By Dermot Connolly
A controversial homeless shelter operated by an Orland Park church since Oct. 1 remained open on Tuesday night against the wishes of the village government.
Pastor Jon Fogel of Hope Covenant Church said the basement of the church at 14401 West Ave. has been used as an overnight shelter for homeless people since Oct. 1 in conjunction with the Beds Plus program. Last Thursday, Orland Park village officials filed an injunction seeking a temporary restraining order after inspectors found 28 health and safety violations.
A hearing on the case was held Friday in Cook County Circuit Court in Chicago, but Fogel said Tuesday that a “substitute judge” who heard it chose not to enforce the temporary restraining order requested by the village because he said he did not have enough time to familiarize himself with the details.
“He couldn’t find any reason to find it an emergency situation,” said Fogel.
Another hearing is scheduled for Monday, Nov. 18.
Until being ordered not to, Fogel expects the shelter will be open each Tuesday from 7 p.m. to 6 a.m. for those in need.
“We have had as many as 50 people staying here, including women and children. The village has not offered any alternative,” said Fogel, noting that this is the only overnight shelter in Orland Park.
Mayor Keith Pekau said last week that the village did not learn of the shelter until after it opened.
Although Fogel spoke informally during the public comment section of a village board meeting on Aug. 5 about his intentions to have a shelter, Pekau said no details were provided.
A detailed timeline of events and correspondence relating to the shelter since Oct. 4 has been posted on the village website at www.orlandpark.org.
“Wanting to help the homeless is an admirable goal. But they still have to follow the rules,” said Pekau. “Homelessness is definitely a problem in the metro Chicago area, but I don’t think it is a problem in Orland Park. They are busing people in.”
He said he knows of only one or two people known to be homeless in the village, including a woman often seen sleeping in the police station. “And she has a car.”
Fogel said people are bused to the shelter from a day center at St. Mark’s Church in Worth, but a few walk in.
“Everyone who comes is completely vetted onsite, so we know who is here. They are not allowed to leave once they come in for the night.”
He said the people who use the shelter are provided with a hot evening meal and breakfast and are given sack lunches before they leave.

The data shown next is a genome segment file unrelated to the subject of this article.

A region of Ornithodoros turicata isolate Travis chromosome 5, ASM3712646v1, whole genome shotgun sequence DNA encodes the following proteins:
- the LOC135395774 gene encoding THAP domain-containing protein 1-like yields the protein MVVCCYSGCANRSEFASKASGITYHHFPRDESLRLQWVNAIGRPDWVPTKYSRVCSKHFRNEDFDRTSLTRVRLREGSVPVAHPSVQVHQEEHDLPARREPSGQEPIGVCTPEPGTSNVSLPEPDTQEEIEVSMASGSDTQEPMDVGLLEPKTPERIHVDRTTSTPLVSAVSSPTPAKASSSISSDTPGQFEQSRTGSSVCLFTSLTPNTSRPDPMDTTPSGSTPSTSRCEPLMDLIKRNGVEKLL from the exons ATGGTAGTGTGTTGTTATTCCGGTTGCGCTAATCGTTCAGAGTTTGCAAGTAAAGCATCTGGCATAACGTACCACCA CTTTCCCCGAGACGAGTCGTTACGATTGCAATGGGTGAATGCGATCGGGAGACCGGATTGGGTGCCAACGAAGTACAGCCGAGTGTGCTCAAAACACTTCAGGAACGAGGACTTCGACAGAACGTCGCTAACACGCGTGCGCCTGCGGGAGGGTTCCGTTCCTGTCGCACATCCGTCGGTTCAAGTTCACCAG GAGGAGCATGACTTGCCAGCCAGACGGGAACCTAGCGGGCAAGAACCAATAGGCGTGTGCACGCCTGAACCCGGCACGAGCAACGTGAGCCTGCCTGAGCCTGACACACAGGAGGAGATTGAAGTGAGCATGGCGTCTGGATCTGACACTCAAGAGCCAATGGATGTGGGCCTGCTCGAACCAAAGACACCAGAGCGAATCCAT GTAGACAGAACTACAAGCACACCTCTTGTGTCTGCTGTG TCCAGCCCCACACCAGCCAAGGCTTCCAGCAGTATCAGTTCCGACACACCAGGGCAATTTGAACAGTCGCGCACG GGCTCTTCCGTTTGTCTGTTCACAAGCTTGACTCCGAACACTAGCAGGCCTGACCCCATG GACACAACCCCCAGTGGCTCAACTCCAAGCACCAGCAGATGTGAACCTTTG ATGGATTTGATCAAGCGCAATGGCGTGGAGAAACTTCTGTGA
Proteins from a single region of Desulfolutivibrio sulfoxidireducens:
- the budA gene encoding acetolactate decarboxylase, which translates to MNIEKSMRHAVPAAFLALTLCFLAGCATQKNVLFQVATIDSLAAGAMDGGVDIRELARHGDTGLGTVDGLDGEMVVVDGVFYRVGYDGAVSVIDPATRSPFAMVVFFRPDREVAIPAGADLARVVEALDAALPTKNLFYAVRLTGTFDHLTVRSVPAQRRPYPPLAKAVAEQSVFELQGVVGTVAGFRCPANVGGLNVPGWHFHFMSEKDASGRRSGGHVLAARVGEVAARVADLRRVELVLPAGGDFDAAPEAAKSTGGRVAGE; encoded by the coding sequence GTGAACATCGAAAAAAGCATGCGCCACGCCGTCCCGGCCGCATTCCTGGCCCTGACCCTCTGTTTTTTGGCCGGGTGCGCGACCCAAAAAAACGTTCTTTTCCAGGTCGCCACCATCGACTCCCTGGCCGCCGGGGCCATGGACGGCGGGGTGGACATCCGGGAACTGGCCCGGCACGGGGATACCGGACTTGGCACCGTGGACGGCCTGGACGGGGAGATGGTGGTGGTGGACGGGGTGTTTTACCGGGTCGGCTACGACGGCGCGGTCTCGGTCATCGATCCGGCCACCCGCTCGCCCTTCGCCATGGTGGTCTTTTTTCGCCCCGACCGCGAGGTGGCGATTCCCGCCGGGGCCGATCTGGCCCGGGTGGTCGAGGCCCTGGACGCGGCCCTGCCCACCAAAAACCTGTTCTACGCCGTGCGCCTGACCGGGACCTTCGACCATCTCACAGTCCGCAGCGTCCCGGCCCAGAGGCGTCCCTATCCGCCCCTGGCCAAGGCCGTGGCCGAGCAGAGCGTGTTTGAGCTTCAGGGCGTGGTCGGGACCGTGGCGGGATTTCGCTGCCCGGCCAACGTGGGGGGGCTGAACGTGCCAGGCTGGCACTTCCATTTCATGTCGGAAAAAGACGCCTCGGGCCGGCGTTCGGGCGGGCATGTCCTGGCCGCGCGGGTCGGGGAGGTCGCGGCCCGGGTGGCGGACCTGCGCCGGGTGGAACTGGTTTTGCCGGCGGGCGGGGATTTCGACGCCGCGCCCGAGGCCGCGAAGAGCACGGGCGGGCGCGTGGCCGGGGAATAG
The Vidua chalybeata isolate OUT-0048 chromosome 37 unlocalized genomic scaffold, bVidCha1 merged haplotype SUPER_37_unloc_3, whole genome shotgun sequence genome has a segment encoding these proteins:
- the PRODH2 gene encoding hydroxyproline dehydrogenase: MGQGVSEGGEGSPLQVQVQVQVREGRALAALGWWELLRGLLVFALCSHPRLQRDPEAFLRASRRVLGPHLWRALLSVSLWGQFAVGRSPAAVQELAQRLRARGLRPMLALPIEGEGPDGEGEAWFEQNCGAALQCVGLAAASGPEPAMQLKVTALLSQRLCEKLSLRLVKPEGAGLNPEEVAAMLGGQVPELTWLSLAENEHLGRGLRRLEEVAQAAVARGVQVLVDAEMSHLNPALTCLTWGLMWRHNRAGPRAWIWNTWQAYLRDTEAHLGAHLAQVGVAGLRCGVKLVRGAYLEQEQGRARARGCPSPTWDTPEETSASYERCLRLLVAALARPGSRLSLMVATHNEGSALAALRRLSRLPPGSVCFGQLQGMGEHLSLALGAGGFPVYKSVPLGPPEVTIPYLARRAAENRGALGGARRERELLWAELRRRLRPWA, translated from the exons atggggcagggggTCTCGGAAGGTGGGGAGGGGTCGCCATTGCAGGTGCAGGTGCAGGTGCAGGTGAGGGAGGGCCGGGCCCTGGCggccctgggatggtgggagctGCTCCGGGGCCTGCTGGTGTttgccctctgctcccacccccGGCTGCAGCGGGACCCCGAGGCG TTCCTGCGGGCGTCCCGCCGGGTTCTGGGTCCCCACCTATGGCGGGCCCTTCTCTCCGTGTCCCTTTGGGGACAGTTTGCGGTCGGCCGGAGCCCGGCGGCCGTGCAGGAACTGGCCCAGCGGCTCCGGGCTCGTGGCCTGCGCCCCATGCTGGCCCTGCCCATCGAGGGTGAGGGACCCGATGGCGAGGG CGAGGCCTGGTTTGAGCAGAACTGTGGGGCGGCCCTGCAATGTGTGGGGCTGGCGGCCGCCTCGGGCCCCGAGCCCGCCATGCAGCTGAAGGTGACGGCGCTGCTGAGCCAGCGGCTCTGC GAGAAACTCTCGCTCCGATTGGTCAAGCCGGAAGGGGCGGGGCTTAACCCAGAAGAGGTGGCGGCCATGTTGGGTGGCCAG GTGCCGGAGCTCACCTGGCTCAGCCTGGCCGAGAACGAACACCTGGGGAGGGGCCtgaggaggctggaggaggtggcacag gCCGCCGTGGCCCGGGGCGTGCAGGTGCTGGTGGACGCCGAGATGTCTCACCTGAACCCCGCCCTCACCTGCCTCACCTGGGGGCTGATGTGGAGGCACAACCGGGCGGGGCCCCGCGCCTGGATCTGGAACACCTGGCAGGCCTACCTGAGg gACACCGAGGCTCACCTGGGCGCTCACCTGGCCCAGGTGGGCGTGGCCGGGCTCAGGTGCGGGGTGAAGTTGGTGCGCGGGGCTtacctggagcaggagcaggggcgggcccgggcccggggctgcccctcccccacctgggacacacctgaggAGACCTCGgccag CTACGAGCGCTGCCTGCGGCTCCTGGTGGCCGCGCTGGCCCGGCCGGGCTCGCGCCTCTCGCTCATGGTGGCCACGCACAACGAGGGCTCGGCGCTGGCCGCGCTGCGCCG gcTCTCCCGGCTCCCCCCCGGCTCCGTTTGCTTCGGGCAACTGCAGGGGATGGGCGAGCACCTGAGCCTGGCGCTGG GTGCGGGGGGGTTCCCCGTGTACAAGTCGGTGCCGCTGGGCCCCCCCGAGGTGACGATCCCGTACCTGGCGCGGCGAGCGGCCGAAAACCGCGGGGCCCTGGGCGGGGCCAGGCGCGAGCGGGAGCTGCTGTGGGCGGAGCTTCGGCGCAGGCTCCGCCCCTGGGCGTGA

“First and foremost, we are charged with protecting and maintaining the health and safety of the community, its residents and visitors. The sleeping arrangements utilized by the church does not meet these basic standards,” said Pekau. “We cannot simply look the other way on such critical life safety protections. God forbid, if something happened there, we would be blamed.”
“The violations stem primarily from the change in use from religious services to an overnight transient residential use,” he said.
“Especially in light of the transient nature of the users, it is important to make sure that critical safety protocols such as proper egress paths, exit stairways, accessibility, emergency lighting, and smoke and carbon monoxide detectors are all accounted for,” said Village Manager George Koczwara in a statement.
Fogel disputes that assessment.
“Of course, we have smoke and carbon monoxide detectors. We have exit signs and will add another if needed.”
He said he couldn’t get into the specifics of what else the church could do to comply with the village regulations because he and his advisers are still determining what the violations are.
The church was also cited for providing prepared meals without appropriate kitchen facilities. In order to comply with village regulations, the church would have to seek a zoning variance allowing temporary residency. This would require a public hearing before the Plan Commission and a Village Board vote.
Fogel said he has received very few complaints about the shelter from village residents. Rather, he said he is heartened by the positive response he has received from people offering help. “I have had to clear out my voicemail three times because I am getting so many calls,” he said.